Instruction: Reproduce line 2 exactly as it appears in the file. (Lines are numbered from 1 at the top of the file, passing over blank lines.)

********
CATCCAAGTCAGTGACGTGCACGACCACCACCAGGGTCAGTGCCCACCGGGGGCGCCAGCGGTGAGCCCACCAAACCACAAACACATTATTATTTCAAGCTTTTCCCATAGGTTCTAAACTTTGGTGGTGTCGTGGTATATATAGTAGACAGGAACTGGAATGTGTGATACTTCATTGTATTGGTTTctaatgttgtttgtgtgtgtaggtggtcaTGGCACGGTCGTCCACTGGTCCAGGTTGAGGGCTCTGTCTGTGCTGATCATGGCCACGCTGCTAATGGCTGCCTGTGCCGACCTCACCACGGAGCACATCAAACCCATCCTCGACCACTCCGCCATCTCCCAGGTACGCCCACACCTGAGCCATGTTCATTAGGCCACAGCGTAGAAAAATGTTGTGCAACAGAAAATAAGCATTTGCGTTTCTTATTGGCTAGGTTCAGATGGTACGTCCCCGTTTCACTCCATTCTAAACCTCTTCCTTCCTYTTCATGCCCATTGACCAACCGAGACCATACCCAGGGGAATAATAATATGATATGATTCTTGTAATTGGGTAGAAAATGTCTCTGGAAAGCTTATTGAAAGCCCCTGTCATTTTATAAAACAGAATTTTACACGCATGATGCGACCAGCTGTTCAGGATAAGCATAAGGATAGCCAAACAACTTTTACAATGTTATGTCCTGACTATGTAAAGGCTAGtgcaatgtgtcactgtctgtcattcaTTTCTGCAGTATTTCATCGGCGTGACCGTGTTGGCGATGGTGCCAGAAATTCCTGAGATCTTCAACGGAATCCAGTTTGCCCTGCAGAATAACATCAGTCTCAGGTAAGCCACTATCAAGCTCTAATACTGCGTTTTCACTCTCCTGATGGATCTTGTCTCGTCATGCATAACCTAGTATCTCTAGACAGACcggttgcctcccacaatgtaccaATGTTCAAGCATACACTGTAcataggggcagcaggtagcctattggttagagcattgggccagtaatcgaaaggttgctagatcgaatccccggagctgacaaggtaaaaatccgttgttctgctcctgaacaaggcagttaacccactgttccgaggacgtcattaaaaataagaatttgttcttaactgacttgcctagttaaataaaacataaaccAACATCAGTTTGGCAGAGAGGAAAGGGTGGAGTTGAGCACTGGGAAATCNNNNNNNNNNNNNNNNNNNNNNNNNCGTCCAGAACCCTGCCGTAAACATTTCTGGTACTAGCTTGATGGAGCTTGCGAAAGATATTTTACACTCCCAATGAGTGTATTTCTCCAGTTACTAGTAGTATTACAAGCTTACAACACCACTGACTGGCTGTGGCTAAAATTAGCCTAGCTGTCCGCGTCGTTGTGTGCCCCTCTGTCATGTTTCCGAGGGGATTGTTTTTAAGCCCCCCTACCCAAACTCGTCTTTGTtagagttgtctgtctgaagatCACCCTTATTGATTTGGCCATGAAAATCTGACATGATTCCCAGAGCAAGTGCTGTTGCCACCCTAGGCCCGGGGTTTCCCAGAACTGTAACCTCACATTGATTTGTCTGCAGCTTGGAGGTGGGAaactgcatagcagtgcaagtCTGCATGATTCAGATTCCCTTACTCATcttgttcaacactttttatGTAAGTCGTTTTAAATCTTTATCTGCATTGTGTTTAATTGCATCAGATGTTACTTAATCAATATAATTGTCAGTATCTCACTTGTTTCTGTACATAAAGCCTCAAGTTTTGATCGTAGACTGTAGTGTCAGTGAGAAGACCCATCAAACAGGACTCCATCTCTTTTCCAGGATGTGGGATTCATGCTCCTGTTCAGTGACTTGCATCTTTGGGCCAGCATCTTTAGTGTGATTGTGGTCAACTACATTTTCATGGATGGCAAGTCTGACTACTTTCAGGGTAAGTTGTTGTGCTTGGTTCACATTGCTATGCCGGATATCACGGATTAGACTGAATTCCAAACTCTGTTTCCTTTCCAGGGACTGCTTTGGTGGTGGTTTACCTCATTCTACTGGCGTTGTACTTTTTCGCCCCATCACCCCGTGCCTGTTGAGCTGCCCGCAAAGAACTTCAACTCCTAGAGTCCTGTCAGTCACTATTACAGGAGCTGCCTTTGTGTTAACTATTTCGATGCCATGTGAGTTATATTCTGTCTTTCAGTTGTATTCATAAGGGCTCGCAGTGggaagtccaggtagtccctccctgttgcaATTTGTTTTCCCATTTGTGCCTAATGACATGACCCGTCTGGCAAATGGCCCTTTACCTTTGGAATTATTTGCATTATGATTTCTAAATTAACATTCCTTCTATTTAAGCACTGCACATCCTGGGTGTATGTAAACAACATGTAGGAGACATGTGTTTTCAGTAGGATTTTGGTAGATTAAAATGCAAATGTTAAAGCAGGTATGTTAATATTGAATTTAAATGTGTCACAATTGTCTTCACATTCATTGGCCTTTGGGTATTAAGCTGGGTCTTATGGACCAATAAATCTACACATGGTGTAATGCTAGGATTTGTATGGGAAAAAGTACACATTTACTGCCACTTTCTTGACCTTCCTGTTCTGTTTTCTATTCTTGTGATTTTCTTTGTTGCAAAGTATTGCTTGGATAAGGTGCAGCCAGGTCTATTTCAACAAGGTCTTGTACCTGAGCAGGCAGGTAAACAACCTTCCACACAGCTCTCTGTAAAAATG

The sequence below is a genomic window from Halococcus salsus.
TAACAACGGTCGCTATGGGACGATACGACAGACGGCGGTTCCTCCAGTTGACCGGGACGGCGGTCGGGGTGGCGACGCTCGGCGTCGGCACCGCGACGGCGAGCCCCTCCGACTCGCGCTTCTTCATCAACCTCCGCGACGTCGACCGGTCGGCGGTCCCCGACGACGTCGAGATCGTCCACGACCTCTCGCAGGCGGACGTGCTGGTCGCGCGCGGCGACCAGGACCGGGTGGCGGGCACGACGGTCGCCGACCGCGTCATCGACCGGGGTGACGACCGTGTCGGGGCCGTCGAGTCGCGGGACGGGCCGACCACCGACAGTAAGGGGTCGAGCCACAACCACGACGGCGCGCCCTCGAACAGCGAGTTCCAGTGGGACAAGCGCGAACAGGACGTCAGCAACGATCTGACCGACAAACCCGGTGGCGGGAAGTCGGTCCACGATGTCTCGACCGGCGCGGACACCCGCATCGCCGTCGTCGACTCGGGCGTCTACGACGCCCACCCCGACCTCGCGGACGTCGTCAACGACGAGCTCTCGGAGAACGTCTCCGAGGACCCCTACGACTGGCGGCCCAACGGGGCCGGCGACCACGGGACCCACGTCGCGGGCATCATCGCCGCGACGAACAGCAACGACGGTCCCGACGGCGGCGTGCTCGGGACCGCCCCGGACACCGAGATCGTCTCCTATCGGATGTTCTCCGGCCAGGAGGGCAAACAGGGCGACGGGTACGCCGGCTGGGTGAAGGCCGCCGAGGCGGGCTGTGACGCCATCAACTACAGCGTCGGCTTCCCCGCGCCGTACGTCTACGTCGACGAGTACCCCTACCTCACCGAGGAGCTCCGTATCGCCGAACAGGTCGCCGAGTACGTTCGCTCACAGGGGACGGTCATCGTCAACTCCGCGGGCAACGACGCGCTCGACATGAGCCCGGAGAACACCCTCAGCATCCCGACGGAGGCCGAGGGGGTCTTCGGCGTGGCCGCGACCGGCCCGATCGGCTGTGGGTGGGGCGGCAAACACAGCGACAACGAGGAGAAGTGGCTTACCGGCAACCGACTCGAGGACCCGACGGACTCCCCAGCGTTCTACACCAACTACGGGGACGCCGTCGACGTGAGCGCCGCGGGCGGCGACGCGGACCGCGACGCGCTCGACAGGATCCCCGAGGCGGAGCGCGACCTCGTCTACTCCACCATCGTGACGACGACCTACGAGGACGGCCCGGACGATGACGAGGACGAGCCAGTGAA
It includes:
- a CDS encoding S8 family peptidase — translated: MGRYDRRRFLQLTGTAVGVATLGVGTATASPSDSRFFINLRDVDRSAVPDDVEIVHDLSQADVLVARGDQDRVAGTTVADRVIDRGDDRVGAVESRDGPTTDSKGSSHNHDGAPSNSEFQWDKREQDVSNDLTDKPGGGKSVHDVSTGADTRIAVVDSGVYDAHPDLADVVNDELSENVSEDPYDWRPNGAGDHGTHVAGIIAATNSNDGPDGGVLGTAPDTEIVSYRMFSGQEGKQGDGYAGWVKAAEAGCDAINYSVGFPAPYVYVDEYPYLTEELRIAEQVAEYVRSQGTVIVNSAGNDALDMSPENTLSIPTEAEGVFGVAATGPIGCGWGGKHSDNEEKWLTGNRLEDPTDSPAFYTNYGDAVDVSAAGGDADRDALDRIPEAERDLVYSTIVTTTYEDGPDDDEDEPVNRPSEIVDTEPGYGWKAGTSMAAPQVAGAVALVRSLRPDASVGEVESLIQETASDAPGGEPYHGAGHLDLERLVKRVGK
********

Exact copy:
The sequence below is a genomic window from Halococcus salsus.